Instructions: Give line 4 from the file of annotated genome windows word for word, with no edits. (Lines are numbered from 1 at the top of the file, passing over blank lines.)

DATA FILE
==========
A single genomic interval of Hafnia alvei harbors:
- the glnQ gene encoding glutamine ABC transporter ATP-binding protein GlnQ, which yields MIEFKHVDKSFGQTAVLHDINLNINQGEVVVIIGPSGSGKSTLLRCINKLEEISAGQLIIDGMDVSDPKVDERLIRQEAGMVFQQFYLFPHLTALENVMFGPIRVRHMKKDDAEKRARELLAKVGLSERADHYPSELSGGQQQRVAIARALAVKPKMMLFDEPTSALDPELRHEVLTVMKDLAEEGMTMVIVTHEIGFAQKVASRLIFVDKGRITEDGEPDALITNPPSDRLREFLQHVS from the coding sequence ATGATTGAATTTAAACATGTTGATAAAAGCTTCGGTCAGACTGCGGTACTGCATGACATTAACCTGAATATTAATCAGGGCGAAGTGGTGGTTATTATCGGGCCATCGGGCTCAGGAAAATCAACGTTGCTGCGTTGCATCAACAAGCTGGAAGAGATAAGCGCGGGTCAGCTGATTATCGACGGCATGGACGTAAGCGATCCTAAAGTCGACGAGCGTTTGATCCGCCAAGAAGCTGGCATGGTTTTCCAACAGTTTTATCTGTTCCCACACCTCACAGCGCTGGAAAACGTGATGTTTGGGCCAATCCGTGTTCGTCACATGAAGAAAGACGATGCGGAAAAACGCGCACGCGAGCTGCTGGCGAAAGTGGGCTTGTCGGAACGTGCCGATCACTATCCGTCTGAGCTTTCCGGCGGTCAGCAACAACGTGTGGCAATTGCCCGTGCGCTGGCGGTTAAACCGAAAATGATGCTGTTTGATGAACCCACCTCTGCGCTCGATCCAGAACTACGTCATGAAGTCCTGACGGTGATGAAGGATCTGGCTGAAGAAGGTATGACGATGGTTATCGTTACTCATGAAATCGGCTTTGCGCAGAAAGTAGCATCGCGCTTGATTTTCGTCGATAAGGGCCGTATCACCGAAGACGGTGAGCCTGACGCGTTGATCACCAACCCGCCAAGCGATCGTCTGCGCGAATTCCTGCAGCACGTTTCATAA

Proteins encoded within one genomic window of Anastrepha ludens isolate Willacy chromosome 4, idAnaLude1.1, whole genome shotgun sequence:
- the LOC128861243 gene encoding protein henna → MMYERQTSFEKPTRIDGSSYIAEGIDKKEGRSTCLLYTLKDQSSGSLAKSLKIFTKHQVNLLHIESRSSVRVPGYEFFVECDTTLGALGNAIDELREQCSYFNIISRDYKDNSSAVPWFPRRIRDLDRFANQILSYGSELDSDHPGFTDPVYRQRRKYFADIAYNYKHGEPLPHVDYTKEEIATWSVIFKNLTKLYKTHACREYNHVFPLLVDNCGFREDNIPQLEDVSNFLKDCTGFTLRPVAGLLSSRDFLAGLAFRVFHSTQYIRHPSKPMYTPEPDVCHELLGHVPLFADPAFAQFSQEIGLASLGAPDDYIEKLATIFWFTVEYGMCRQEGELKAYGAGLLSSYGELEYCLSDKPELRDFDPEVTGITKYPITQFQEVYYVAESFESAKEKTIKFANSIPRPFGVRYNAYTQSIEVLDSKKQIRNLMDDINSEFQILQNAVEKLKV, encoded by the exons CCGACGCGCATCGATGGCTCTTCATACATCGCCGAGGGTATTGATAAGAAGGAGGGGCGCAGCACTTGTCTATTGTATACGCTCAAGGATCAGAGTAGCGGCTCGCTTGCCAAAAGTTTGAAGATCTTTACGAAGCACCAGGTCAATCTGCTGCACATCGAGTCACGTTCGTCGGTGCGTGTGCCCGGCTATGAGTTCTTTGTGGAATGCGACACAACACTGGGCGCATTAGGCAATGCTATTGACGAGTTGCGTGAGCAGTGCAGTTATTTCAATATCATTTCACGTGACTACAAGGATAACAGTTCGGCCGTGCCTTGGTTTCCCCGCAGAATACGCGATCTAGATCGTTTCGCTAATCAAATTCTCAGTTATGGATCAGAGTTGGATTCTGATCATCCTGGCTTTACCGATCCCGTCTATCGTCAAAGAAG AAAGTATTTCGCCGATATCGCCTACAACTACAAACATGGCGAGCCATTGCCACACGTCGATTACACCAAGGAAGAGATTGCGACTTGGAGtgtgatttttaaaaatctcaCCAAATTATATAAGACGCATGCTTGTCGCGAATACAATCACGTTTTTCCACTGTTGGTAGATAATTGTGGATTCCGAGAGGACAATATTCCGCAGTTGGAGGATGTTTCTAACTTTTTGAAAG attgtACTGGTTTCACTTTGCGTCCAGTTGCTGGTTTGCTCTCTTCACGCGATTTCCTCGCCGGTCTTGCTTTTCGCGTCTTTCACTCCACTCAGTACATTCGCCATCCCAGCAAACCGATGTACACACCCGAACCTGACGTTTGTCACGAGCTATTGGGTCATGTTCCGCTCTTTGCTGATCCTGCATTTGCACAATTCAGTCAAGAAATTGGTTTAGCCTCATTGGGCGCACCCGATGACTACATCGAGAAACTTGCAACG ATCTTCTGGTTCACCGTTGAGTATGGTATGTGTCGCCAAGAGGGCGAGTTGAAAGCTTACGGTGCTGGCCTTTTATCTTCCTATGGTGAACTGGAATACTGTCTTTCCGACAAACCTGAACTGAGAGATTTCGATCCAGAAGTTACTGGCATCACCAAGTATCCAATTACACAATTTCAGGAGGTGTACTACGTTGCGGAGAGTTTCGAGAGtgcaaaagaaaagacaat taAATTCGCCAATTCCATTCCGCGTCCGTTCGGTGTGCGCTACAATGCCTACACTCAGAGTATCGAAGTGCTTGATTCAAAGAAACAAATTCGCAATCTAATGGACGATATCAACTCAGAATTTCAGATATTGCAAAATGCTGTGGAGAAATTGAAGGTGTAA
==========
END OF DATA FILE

- the LOC128861243 gene encoding protein henna → MMYERQTSFEKPTRIDGSSYIAEGIDKKEGRSTCLLYTLKDQSSGSLAKSLKIFTKHQVNLLHIESRSSVRVPGYEFFVECDTTLGALGNAIDELREQCSYFNIISRDYKDNSSAVPWFPRRIRDLDRFANQILSYGSELDSDHPGFTDPVYRQRRKYFADIAYNYKHGEPLPHVDYTKEEIATWSVIFKNLTKLYKTHACREYNHVFPLLVDNCGFREDNIPQLEDVSNFLKDCTGFTLRPVAGLLSSRDFLAGLAFRVFHSTQYIRHPSKPMYTPEPDVCHELLGHVPLFADPAFAQFSQEIGLASLGAPDDYIEKLATIFWFTVEYGMCRQEGELKAYGAGLLSSYGELEYCLSDKPELRDFDPEVTGITKYPITQFQEVYYVAESFESAKEKTIKFANSIPRPFGVRYNAYTQSIEVLDSKKQIRNLMDDINSEFQILQNAVEKLKV, encoded by the exons CCGACGCGCATCGATGGCTCTTCATACATCGCCGAGGGTATTGATAAGAAGGAGGGGCGCAGCACTTGTCTATTGTATACGCTCAAGGATCAGAGTAGCGGCTCGCTTGCCAAAAGTTTGAAGATCTTTACGAAGCACCAGGTCAATCTGCTGCACATCGAGTCACGTTCGTCGGTGCGTGTGCCCGGCTATGAGTTCTTTGTGGAATGCGACACAACACTGGGCGCATTAGGCAATGCTATTGACGAGTTGCGTGAGCAGTGCAGTTATTTCAATATCATTTCACGTGACTACAAGGATAACAGTTCGGCCGTGCCTTGGTTTCCCCGCAGAATACGCGATCTAGATCGTTTCGCTAATCAAATTCTCAGTTATGGATCAGAGTTGGATTCTGATCATCCTGGCTTTACCGATCCCGTCTATCGTCAAAGAAG AAAGTATTTCGCCGATATCGCCTACAACTACAAACATGGCGAGCCATTGCCACACGTCGATTACACCAAGGAAGAGATTGCGACTTGGAGtgtgatttttaaaaatctcaCCAAATTATATAAGACGCATGCTTGTCGCGAATACAATCACGTTTTTCCACTGTTGGTAGATAATTGTGGATTCCGAGAGGACAATATTCCGCAGTTGGAGGATGTTTCTAACTTTTTGAAAG attgtACTGGTTTCACTTTGCGTCCAGTTGCTGGTTTGCTCTCTTCACGCGATTTCCTCGCCGGTCTTGCTTTTCGCGTCTTTCACTCCACTCAGTACATTCGCCATCCCAGCAAACCGATGTACACACCCGAACCTGACGTTTGTCACGAGCTATTGGGTCATGTTCCGCTCTTTGCTGATCCTGCATTTGCACAATTCAGTCAAGAAATTGGTTTAGCCTCATTGGGCGCACCCGATGACTACATCGAGAAACTTGCAACG ATCTTCTGGTTCACCGTTGAGTATGGTATGTGTCGCCAAGAGGGCGAGTTGAAAGCTTACGGTGCTGGCCTTTTATCTTCCTATGGTGAACTGGAATACTGTCTTTCCGACAAACCTGAACTGAGAGATTTCGATCCAGAAGTTACTGGCATCACCAAGTATCCAATTACACAATTTCAGGAGGTGTACTACGTTGCGGAGAGTTTCGAGAGtgcaaaagaaaagacaat taAATTCGCCAATTCCATTCCGCGTCCGTTCGGTGTGCGCTACAATGCCTACACTCAGAGTATCGAAGTGCTTGATTCAAAGAAACAAATTCGCAATCTAATGGACGATATCAACTCAGAATTTCAGATATTGCAAAATGCTGTGGAGAAATTGAAGGTGTAA